Tuesday, December 02, 2014Tweet
[IWS] ADB: PACIFIC ECONOMIC MONITOR--DECEMBER 2014 [2 December 2014]
IWS Documented News Service
Institute for Workplace Studies-----------------Professor Samuel B. Bacharach
School of Industrial & Labor Relations-------- Director, Institute for Workplace Studies
16 East 34th Street, 4th floor--------------------Stuart Basefsky
New York, NY 10016 -------------------------------Director, IWS News Bureau
This service is supported, in part, by donations. Please consider making a donation by following the instructions at http://www.ilr.cornell.edu/iws/news-bureau/support.html
Asian Development Bank (ADB)
PACIFIC ECONOMIC MONITOR--DECEMBER 2014 [2 December 2014]
[full-text, 32 pages]
PACFIC ECONOMIC MONITOR DATABASE
An analysis of 2014 budget outcomes and 2015 plans of ADB's Pacific member countries is the focus of this issue of the Pacific Economic Monitor, also including an analysis of opportunities and challenges from external factors.
An analysis of 2014 budget outcomes and 2015 budget plans of ADB's Pacific developing member countries is the focus of this issue of the Pacific Economic Monitor. The policy briefs in this issue consider longer-run opportunities and challenges facing Pacific economies from changing external conditions.
Highlights from this issue of the Pacific Economic Monitor include the following:
Robust revenue collections in smaller Pacific economies - Rising rates under a regional vessel day scheme continue to support strong fishing license revenues in Kiribati, the Republic of the Marshall Islands, the Federated States of Micronesia, Nauru, and Tuvalu. Increased economic activity and improved compliance are also pushing tax revenue collections higher in Fiji, Palau, Tonga, and Vanuatu.
Limited 2015 expenditure growth planned in larger economies - High revenues have underpinned expanding budget allocations in large resource-rich economies, but low implementation rates limit the development gains. For 2015, Papua New Guinea plans fiscal consolidation to reduce its deficit, while Timor-Leste is budgeting a minimal increase in total expenditure to bring budgeted and actual expenditures closer.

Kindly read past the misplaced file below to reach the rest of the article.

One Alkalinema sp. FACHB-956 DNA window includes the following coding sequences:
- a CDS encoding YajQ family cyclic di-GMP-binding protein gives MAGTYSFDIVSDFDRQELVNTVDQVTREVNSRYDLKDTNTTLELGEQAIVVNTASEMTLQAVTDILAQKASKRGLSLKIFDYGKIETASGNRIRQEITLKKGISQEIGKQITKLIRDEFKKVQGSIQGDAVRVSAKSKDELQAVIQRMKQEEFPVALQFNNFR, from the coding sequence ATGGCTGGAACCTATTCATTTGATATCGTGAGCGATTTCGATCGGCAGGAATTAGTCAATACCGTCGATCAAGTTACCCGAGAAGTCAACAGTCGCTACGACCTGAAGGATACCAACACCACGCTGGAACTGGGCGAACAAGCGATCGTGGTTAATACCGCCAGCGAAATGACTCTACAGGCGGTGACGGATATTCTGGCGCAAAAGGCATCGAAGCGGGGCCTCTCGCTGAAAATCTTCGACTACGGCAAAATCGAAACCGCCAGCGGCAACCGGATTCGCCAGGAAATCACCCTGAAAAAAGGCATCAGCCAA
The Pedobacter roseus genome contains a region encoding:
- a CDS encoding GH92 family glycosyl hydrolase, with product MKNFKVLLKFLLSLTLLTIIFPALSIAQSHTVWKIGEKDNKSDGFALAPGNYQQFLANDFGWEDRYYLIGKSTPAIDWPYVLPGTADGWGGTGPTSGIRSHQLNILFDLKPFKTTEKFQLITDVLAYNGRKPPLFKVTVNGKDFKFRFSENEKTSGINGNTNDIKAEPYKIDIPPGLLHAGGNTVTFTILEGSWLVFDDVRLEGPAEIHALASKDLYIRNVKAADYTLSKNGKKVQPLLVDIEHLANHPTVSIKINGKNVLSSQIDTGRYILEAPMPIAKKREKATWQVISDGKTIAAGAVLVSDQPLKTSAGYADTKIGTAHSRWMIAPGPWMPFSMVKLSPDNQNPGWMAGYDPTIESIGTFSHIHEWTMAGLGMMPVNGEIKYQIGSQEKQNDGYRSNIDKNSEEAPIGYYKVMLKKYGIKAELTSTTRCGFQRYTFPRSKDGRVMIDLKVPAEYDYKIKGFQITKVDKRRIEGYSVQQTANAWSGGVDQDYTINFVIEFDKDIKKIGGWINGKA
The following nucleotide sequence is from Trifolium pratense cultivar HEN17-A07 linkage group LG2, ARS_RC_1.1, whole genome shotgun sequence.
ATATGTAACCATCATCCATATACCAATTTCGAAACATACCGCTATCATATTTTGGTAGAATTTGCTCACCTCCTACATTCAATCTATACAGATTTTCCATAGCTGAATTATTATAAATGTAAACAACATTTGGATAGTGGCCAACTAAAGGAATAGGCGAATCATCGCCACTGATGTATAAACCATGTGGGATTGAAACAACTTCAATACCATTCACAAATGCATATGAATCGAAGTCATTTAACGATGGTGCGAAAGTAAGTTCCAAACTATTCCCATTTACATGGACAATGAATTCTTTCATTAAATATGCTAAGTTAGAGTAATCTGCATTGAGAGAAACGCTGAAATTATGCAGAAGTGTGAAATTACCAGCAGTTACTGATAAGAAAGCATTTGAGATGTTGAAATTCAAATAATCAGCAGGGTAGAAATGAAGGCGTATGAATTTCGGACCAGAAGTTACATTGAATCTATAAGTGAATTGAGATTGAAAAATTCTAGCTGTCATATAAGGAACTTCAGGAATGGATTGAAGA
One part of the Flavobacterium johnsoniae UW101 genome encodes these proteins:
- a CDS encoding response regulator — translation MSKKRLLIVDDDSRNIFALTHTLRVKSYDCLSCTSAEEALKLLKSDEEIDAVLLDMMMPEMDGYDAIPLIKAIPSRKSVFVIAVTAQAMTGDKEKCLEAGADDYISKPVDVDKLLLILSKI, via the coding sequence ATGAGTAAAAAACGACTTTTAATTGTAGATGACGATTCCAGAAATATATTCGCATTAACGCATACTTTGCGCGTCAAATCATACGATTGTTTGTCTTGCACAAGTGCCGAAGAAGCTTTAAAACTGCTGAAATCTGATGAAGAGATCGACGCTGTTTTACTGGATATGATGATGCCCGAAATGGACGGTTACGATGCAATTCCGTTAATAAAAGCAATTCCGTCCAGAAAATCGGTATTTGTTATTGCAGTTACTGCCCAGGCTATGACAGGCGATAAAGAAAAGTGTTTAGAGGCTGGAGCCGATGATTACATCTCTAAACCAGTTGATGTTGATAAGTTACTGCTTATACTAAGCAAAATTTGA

Seizing new opportunities - Efforts to utilize scarce public resources more effectively in developing the infrastructure and institutional capacity needed to harness emerging opportunities are explored—focusing on efforts to improve fiscal planning and management.
About the Pacific Economic Monitor
The Pacific Economic Monitor provides an update of developments in Pacific economies and explores topical policy issues. This tri-annual publication is produced by ADB with contributions from development partners and knowledge organizations engaged in economic analysis of the Pacific.
The economic setting
Long-run growth forecasts for Asia: Opportunities and challenges for the Pacific economies
Fiscal management challenges in Papua New Guinea and Timor-Leste
Update on fiscal modeling efforts in the Pacific
This information is provided to subscribers, friends, faculty, students and alumni of the School of Industrial & Labor Relations (ILR). It is a service of the Institute for Workplace Studies (IWS) in New York City. Stuart Basefsky is responsible for the selection of the contents which is intended to keep researchers, companies, workers, and governments aware of the latest information related to ILR disciplines as it becomes available for the purposes of research, understanding and debate. The content does not reflect the opinions or positions of Cornell University, the School of Industrial & Labor Relations, or that of Mr. Basefsky and should not be construed as such. The service is unique in that it provides the original source documentation, via links, behind the news and research of the day. Use of the information provided is unrestricted. However, it is requested that users acknowledge that the information was found via the IWS Documented News Service.
Links to this post: